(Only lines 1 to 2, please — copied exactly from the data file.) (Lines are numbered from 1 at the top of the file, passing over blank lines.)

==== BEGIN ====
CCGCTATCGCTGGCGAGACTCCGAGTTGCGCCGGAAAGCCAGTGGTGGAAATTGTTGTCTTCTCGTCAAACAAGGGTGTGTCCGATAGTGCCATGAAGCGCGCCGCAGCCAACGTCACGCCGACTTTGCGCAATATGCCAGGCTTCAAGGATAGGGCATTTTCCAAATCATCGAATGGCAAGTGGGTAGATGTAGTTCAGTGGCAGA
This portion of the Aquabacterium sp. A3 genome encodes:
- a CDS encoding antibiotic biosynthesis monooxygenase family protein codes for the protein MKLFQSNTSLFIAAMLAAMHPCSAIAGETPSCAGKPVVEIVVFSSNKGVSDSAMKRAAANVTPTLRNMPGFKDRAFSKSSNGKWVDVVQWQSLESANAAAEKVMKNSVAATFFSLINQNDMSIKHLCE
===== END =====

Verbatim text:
CCGCTATCGCTGGCGAGACTCCGAGTTGCGCCGGAAAGCCAGTGGTGGAAATTGTTGTCTTCTCGTCAAACAAGGGTGTGTCCGATAGTGCCATGAAGCGCGCCGCAGCCAACGTCACGCCGACTTTGCGCAATATGCCAGGCTTCAAGGATAGGGCATTTTCCAAATCATCGAATGGCAAGTGGGTAGATGTAGTTCAGTGGCAGA
This portion of the Aquabacterium sp. A3 genome encodes: